Q: What inspires your creative juices?
SP: Music, chocolate, a strong cup of coffee, a walk…. and a looming deadline!
Q: What’s next for you?
SP: I’ve just wrapped up my third book, with the working title THESE GIRLS, which will be out in April 2012 from Atria Books/Washington Square Press. It’s the story of three very different women – each with a secret – who become unlikely roommates in New York City. I set it in the magazine world, and asked a staff writer to sneak me into a glossy magazine’s headquarters early one morning for a behind-the-scenes tour and some delicious gossip about that industry. I came away completely coveting magazine writers’ access to something called a “Free Shelf” – the place where all the promotional goodies sent to magazine are left – like M&Ms emblazoned with the name of a new clothing company, scented candles, sunglasses, beach bags, books, decadent skin care products. If you walk by the Free Shelf at the right time, you can score some amazing stuff.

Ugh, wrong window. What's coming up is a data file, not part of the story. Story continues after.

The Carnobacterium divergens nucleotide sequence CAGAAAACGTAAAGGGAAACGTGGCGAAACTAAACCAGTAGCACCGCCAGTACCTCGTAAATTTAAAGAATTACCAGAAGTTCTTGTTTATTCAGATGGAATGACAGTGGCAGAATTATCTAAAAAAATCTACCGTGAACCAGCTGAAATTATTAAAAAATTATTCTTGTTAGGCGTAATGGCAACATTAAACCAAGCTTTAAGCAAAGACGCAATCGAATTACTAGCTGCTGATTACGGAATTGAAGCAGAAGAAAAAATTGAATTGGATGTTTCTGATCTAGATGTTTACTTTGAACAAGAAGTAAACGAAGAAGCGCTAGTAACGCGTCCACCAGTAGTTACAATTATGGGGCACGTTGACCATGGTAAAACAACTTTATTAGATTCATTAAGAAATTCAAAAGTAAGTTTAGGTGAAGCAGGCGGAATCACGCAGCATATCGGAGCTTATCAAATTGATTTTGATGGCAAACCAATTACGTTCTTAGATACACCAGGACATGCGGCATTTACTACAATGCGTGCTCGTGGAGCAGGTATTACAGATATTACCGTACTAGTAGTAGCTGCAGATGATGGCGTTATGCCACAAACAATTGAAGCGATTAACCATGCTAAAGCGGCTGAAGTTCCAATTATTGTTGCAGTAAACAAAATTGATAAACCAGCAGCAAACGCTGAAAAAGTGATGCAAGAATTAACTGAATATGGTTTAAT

SKIPPING A BEAT is available at all bookselling retailers.